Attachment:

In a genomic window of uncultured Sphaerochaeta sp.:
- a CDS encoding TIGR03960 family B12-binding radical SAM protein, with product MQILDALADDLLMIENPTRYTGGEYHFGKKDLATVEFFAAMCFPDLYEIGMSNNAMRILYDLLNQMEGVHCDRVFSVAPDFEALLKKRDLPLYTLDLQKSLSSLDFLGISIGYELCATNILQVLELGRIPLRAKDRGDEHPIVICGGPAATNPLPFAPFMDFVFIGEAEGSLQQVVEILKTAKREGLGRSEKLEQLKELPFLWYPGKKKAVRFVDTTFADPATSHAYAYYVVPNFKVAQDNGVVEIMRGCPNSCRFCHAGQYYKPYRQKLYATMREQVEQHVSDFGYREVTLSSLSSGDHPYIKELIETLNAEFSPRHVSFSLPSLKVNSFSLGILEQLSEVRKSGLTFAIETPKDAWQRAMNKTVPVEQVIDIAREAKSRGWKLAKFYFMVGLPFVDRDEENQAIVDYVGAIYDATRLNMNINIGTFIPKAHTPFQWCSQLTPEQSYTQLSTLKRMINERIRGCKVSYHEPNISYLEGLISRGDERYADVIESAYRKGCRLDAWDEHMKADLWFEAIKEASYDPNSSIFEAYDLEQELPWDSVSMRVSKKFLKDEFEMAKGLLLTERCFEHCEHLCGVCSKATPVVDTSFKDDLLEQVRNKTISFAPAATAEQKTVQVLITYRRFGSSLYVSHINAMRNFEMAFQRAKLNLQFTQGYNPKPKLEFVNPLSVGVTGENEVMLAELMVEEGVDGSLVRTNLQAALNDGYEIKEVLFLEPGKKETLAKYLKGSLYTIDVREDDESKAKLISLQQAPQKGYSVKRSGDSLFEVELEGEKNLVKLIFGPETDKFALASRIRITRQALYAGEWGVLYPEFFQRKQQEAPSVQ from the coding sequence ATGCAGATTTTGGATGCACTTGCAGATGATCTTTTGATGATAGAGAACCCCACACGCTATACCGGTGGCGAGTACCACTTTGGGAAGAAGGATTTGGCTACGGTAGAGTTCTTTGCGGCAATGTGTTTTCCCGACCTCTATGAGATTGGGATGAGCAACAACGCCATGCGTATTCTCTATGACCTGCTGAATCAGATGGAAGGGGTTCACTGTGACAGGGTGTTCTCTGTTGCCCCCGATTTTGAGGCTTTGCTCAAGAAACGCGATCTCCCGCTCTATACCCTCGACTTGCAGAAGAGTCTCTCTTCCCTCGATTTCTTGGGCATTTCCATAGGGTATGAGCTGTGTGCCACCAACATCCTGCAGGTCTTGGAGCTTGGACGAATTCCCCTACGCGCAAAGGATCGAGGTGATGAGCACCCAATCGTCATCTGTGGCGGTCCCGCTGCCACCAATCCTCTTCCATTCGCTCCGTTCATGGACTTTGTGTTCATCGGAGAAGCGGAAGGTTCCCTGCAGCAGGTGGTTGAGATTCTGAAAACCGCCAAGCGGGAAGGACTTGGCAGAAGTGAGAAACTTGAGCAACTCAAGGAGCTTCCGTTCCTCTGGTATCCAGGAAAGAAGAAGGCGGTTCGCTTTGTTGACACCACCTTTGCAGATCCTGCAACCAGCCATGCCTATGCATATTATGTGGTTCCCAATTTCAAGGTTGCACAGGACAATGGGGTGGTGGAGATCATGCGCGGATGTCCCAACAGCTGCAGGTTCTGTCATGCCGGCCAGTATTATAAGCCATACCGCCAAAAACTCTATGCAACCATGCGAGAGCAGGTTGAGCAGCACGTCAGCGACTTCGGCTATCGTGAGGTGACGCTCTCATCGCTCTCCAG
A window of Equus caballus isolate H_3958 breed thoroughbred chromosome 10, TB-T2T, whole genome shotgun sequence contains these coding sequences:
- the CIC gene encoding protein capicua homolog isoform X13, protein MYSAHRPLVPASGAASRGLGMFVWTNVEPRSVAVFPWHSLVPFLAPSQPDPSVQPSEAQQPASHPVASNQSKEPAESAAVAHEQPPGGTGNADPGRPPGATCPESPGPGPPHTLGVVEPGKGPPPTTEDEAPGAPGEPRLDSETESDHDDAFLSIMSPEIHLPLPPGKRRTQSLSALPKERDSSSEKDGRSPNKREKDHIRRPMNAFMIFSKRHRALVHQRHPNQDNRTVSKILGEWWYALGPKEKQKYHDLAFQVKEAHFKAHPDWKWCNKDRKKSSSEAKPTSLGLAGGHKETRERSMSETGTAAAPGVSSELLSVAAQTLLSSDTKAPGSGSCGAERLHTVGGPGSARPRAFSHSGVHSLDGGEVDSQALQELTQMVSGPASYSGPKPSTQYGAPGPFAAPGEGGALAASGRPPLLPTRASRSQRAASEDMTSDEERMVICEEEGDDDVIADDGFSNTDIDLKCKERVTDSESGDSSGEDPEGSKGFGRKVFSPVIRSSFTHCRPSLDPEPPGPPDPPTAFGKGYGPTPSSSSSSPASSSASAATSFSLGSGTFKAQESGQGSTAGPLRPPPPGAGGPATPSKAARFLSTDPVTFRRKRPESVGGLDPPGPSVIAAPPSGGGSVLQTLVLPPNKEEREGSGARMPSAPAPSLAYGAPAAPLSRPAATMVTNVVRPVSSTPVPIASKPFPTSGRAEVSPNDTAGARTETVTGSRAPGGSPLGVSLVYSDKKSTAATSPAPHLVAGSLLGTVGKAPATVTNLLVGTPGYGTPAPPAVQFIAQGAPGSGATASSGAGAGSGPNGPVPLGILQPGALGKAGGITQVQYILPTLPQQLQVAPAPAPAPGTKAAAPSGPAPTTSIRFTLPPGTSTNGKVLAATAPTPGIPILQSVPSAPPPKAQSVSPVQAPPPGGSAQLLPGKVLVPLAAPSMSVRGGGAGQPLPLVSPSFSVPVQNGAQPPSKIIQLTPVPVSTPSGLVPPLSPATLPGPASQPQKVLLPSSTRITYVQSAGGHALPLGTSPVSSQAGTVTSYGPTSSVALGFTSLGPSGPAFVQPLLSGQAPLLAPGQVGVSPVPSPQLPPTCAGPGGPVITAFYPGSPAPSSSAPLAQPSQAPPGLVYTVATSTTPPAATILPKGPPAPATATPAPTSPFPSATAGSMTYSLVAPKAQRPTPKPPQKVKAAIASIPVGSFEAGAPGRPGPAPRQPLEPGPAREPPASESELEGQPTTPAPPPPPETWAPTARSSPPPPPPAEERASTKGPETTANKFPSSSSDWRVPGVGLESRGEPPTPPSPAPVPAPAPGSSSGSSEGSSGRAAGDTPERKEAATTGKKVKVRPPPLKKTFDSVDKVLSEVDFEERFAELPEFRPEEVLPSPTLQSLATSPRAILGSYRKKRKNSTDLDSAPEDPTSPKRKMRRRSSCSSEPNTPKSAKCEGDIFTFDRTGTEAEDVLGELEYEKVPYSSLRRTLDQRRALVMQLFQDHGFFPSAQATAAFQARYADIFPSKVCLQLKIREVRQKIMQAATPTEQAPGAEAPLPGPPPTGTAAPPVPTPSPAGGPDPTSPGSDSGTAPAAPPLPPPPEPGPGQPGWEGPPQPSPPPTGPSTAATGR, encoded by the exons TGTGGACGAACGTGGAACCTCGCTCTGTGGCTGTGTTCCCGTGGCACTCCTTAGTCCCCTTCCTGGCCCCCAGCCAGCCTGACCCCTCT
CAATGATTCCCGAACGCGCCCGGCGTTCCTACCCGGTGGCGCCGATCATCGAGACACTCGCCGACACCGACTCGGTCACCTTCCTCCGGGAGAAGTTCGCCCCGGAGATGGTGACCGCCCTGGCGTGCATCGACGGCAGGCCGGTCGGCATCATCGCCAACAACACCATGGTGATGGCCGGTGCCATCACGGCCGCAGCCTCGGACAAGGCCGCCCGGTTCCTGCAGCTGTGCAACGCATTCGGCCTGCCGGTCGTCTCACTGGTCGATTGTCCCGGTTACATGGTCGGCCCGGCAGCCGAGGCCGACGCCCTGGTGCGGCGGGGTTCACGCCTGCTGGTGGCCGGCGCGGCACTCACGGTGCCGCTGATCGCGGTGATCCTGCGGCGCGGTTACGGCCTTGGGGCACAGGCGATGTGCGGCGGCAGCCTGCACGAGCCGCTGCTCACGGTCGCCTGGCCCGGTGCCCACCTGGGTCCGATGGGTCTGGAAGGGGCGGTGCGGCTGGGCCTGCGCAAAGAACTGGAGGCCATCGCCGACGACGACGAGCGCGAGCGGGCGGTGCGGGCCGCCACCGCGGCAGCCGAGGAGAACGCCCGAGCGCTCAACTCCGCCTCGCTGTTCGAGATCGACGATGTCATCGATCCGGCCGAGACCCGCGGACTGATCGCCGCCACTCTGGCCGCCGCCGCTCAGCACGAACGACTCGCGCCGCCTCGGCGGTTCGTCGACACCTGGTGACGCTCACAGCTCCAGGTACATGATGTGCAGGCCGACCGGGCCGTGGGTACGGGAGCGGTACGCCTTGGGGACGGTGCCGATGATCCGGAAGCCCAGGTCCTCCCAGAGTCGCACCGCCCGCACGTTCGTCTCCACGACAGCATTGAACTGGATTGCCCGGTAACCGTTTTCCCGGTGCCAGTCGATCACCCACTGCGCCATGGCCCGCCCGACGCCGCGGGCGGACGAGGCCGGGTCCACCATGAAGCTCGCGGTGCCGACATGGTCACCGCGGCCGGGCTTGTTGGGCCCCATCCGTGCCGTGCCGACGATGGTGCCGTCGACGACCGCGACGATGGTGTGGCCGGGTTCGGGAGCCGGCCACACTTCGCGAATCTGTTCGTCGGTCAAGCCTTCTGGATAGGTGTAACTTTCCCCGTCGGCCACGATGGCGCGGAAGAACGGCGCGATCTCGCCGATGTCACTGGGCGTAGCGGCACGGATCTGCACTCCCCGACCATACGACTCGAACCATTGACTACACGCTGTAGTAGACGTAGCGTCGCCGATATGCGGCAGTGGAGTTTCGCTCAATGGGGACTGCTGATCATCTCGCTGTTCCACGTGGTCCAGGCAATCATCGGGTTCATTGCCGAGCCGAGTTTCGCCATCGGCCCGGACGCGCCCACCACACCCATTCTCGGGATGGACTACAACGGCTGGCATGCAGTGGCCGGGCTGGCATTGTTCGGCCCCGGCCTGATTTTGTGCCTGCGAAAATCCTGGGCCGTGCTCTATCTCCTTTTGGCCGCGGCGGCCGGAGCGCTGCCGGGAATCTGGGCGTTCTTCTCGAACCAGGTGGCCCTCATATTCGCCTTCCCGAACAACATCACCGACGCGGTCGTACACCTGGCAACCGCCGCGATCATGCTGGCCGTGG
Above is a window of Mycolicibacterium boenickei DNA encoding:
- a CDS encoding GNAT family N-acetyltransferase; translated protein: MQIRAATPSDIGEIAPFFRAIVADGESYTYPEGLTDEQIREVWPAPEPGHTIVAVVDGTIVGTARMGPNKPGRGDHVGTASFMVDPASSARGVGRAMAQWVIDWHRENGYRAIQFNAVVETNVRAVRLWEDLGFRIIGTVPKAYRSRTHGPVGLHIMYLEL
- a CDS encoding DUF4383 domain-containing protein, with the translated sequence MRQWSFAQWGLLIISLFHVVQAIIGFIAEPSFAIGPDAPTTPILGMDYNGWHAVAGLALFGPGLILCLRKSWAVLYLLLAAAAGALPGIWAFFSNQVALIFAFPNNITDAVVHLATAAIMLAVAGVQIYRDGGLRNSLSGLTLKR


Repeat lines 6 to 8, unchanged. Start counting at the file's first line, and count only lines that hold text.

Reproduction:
Above is a window of Mycolicibacterium boenickei DNA encoding:
- a CDS encoding GNAT family N-acetyltransferase; translated protein: MQIRAATPSDIGEIAPFFRAIVADGESYTYPEGLTDEQIREVWPAPEPGHTIVAVVDGTIVGTARMGPNKPGRGDHVGTASFMVDPASSARGVGRAMAQWVIDWHRENGYRAIQFNAVVETNVRAVRLWEDLGFRIIGTVPKAYRSRTHGPVGLHIMYLEL
- a CDS encoding DUF4383 domain-containing protein, with the translated sequence MRQWSFAQWGLLIISLFHVVQAIIGFIAEPSFAIGPDAPTTPILGMDYNGWHAVAGLALFGPGLILCLRKSWAVLYLLLAAAAGALPGIWAFFSNQVALIFAFPNNITDAVVHLATAAIMLAVAGVQIYRDGGLRNSLSGLTLKR